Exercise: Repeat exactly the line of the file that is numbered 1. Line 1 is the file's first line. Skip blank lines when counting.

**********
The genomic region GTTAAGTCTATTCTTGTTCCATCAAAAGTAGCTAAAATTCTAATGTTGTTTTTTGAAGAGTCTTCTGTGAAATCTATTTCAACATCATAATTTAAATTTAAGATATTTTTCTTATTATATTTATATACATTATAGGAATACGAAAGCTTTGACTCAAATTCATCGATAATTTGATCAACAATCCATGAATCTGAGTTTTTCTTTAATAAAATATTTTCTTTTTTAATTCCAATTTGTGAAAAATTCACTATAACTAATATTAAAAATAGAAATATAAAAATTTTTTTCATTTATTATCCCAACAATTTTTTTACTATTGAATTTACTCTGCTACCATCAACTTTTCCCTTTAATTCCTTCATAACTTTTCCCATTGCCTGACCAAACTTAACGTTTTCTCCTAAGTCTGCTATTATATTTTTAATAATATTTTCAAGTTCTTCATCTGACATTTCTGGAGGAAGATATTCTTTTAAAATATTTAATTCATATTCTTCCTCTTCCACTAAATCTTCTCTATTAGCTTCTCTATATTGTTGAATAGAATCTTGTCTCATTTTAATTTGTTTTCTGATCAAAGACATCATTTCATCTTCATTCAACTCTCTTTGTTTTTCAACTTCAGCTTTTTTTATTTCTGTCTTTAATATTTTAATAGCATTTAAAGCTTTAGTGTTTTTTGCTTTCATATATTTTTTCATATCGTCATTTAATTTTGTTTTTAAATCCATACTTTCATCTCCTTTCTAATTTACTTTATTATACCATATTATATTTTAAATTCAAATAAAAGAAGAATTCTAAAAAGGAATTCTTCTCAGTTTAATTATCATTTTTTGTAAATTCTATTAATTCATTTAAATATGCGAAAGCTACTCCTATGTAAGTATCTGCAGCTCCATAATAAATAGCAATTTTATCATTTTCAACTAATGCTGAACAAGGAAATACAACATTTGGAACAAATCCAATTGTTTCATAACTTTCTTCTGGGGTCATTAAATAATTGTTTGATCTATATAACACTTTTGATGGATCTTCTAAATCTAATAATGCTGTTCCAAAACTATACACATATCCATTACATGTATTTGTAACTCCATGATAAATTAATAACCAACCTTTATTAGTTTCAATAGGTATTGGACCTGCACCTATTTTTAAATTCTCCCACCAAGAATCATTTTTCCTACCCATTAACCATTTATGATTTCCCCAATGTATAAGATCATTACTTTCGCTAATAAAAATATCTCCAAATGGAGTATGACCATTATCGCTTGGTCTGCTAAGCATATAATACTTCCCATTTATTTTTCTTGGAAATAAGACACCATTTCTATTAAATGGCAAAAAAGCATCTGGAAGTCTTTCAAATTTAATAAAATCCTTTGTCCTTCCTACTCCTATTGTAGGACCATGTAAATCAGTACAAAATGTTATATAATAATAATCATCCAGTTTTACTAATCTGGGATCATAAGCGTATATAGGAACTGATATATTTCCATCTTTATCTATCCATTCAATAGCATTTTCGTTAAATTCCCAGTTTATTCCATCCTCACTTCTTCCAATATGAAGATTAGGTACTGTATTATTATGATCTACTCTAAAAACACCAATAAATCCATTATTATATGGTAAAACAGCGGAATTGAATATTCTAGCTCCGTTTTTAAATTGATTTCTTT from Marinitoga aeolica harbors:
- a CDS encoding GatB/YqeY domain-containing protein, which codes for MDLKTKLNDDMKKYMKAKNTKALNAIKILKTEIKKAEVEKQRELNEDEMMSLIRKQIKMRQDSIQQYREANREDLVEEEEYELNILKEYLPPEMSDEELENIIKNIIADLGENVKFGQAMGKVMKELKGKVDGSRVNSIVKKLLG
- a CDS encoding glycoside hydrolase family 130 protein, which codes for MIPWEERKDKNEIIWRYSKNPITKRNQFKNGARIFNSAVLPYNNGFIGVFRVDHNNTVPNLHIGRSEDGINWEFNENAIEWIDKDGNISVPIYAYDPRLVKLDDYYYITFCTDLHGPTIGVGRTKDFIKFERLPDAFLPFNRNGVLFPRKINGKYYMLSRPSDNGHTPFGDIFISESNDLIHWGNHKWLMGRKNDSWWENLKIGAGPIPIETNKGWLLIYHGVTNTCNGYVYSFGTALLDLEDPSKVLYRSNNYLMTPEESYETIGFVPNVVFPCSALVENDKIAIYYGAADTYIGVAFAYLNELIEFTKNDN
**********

The genomic region GTTAAGTCTATTCTTGTTCCATCAAAAGTAGCTAAAATTCTAATGTTGTTTTTTGAAGAGTCTTCTGTGAAATCTATTTCAACATCATAATTTAAATTTAAGATATTTTTCTTATTATATTTATATACATTATAGGAATACGAAAGCTTTGACTCAAATTCATCGATAATTTGATCAACAATCCATGAATCTGAGTTTTTCTTTAATAAAATATTTTCTTTTTTAATTCCAATTTGTGAAAAATTCACTATAACTAATATTAAAAATAGAAATATAAAAATTTTTTTCATTTATTATCCCAACAATTTTTTTACTATTGAATTTACTCTGCTACCATCAACTTTTCCCTTTAATTCCTTCATAACTTTTCCCATTGCCTGACCAAACTTAACGTTTTCTCCTAAGTCTGCTATTATATTTTTAATAATATTTTCAAGTTCTTCATCTGACATTTCTGGAGGAAGATATTCTTTTAAAATATTTAATTCATATTCTTCCTCTTCCACTAAATCTTCTCTATTAGCTTCTCTATATTGTTGAATAGAATCTTGTCTCATTTTAATTTGTTTTCTGATCAAAGACATCATTTCATCTTCATTCAACTCTCTTTGTTTTTCAACTTCAGCTTTTTTTATTTCTGTCTTTAATATTTTAATAGCATTTAAAGCTTTAGTGTTTTTTGCTTTCATATATTTTTTCATATCGTCATTTAATTTTGTTTTTAAATCCATACTTTCATCTCCTTTCTAATTTACTTTATTATACCATATTATATTTTAAATTCAAATAAAAGAAGAATTCTAAAAAGGAATTCTTCTCAGTTTAATTATCATTTTTTGTAAATTCTATTAATTCATTTAAATATGCGAAAGCTACTCCTATGTAAGTATCTGCAGCTCCATAATAAATAGCAATTTTATCATTTTCAACTAATGCTGAACAAGGAAATACAACATTTGGAACAAATCCAATTGTTTCATAACTTTCTTCTGGGGTCATTAAATAATTGTTTGATCTATATAACACTTTTGATGGATCTTCTAAATCTAATAATGCTGTTCCAAAACTATACACATATCCATTACATGTATTTGTAACTCCATGATAAATTAATAACCAACCTTTATTAGTTTCAATAGGTATTGGACCTGCACCTATTTTTAAATTCTCCCACCAAGAATCATTTTTCCTACCCATTAACCATTTATGATTTCCCCAATGTATAAGATCATTACTTTCGCTAATAAAAATATCTCCAAATGGAGTATGACCATTATCGCTTGGTCTGCTAAGCATATAATACTTCCCATTTATTTTTCTTGGAAATAAGACACCATTTCTATTAAATGGCAAAAAAGCATCTGGAAGTCTTTCAAATTTAATAAAATCCTTTGTCCTTCCTACTCCTATTGTAGGACCATGTAAATCAGTACAAAATGTTATATAATAATAATCATCCAGTTTTACTAATCTGGGATCATAAGCGTATATAGGAACTGATATATTTCCATCTTTATCTATCCATTCAATAGCATTTTCGTTAAATTCCCAGTTTATTCCATCCTCACTTCTTCCAATATGAAGATTAGGTACTGTATTATTATGATCTACTCTAAAAACACCAATAAATCCATTATTATATGGTAAAACAGCGGAATTGAATATTCTAGCTCCGTTTTTAAATTGATTTCTTT from Marinitoga aeolica harbors: